Lessons to learn
Quite some time ago, I’d been treating a person, with a knee problem. I was using the approach taught to me at college and things weren’t improving. I rarely go beyond 2 or 3 sessions without any improvement, and for the life of me, I couldn’t figure out how to help this mans knee, so on the third session I discharged him asked him to let me know how he’d got on. To his credit, and despite my failure, he actually did get in touch sometime later.
It turned out he’d gone to see a local private physiotherapist and got quite a dramatic improvement. I expressed my delight whilst hiding a sense of envy and impotence in the light of this obviously talented healer. I asked for the physios' name and when I put the phone down immediately made an appointment with him. It turned out he was an enthusiastic and interesting man who was delighted to talk to me about his approach to knees and healing generally, he was also very inquisitive about the philosophies I’d learnt at college. The brief time I spent with him gave me more insight into the knee.
Since then I’ve studied, practised and enhanced my skill with knees to the point where it's rare for me to not be able to remove or improve someones knee pain. (see testimonials)
Damage or dysfunction?
I believe it is possible to distinguish dysfunction from damage in the knee with a 95% success rate, using relatively simple tests. If I can determine that your knee pain is due to soft tissue dysfunction, then it is almost certainly fixable, no matter how long you’ve had it or what activities seem to aggravate it.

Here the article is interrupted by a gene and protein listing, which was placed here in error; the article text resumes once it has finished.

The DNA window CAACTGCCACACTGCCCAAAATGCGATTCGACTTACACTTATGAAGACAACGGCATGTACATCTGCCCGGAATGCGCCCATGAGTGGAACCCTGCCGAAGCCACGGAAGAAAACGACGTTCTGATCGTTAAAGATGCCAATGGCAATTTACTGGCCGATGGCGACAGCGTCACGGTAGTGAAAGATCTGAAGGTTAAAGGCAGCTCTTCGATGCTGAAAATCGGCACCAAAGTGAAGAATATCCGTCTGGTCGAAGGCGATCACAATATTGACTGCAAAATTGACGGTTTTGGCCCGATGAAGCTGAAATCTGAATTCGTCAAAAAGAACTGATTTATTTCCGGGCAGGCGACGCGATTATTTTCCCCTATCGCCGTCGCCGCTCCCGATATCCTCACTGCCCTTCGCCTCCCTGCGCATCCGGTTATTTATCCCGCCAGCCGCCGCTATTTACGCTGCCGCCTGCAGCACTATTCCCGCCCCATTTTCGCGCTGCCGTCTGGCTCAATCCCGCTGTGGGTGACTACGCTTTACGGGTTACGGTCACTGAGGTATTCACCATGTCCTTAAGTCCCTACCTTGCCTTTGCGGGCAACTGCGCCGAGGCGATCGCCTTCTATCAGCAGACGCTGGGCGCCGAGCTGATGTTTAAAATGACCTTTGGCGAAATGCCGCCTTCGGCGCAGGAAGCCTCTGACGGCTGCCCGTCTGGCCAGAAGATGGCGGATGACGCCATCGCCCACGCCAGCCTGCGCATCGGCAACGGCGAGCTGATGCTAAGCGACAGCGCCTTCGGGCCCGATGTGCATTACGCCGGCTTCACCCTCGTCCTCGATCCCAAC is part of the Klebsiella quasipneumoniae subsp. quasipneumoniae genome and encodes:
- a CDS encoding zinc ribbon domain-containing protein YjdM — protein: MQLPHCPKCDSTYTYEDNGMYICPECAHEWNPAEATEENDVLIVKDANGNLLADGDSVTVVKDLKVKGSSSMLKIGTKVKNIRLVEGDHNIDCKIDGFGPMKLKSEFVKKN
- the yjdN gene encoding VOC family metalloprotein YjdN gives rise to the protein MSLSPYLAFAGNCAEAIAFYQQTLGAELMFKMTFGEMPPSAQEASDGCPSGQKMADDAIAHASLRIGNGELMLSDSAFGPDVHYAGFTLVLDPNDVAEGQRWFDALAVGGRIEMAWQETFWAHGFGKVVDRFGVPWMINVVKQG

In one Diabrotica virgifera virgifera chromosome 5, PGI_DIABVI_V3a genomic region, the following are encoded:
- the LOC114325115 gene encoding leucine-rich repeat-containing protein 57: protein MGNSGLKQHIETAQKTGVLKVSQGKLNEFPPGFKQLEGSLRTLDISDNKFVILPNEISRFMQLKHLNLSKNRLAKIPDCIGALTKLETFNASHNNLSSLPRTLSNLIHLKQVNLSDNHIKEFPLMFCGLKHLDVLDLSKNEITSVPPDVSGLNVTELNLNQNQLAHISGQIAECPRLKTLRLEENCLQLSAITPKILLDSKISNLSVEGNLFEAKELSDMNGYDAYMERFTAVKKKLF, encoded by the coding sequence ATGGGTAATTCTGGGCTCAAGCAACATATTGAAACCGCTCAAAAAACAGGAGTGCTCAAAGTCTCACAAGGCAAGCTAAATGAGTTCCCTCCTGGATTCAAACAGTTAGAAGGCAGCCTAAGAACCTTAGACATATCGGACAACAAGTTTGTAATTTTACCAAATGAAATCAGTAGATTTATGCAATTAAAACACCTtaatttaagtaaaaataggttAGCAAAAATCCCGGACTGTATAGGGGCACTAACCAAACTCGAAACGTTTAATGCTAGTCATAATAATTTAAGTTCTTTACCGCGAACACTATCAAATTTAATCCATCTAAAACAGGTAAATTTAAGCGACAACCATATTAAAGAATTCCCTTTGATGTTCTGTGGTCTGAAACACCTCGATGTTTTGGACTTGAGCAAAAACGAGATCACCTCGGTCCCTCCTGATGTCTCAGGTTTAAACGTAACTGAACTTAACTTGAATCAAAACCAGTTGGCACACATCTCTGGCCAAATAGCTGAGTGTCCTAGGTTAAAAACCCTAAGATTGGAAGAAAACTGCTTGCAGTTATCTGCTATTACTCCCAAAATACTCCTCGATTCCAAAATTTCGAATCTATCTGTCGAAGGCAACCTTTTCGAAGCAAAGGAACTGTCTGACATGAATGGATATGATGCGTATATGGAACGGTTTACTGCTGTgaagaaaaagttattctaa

Classic examples of knee problems include pain when going up or down the stairs, or both. Pain when you run or jog, pain only when you drive, or sit with your legs crossed, maybe only pain when you perform a particular activity such as golf or dancing. You may find that a support helps with your symptoms, but this is a somewhat controversial solution.
If I can determine that your pain is due to soft tissue dysfunction, then the next step is to figure out why you’ve developed that condition. Discovering causative factors here can involve assessment of the feet, the hips, low back and pelvis.
1. Your body has the capacity to heal any damage, so even though there may be physical wear or tear, the body is much better equipped to deal with it if we can remove any obstruction to that healing process.
2. Sometimes I am pleasantly surprised to find that the 5% margin for error in assessing what is wrong with your knee has come into play, and contrary to appearences of damage, your knee responds well to treatment, suggesting that joint damage is either not there at all, or much more minimal than the test results suggest.
With the knee in particular, the ‘leg extension’ exercise is usually given on a machine that isolates and strengthens the quadriceps (Front thigh muscles) in the mistaken belief that this will ‘support’ the joint more effectively. Since this is a completely ‘non-functional’ exercise, i.e. there is no aspect of our lifestyle that this exercise is representative of, then the strength gained will begin to be lost almost as soon as the exercise is stopped. Also, it won't support the knee, it will create further muscular imbalance between the hamstrings (muscles on the back of the thigh) and the quadriceps. Then there is the question of, if the thigh is weak, why is it weak? This is rarely asked. The fact is, all muscles in the body retain their natural strength unless there is nerve damage, forced immobility or muscle imbalance. Muscle imbalance is the primary cause of knee pain, and if resolved any weakness in the quadriceps will resolve itself spontaneously.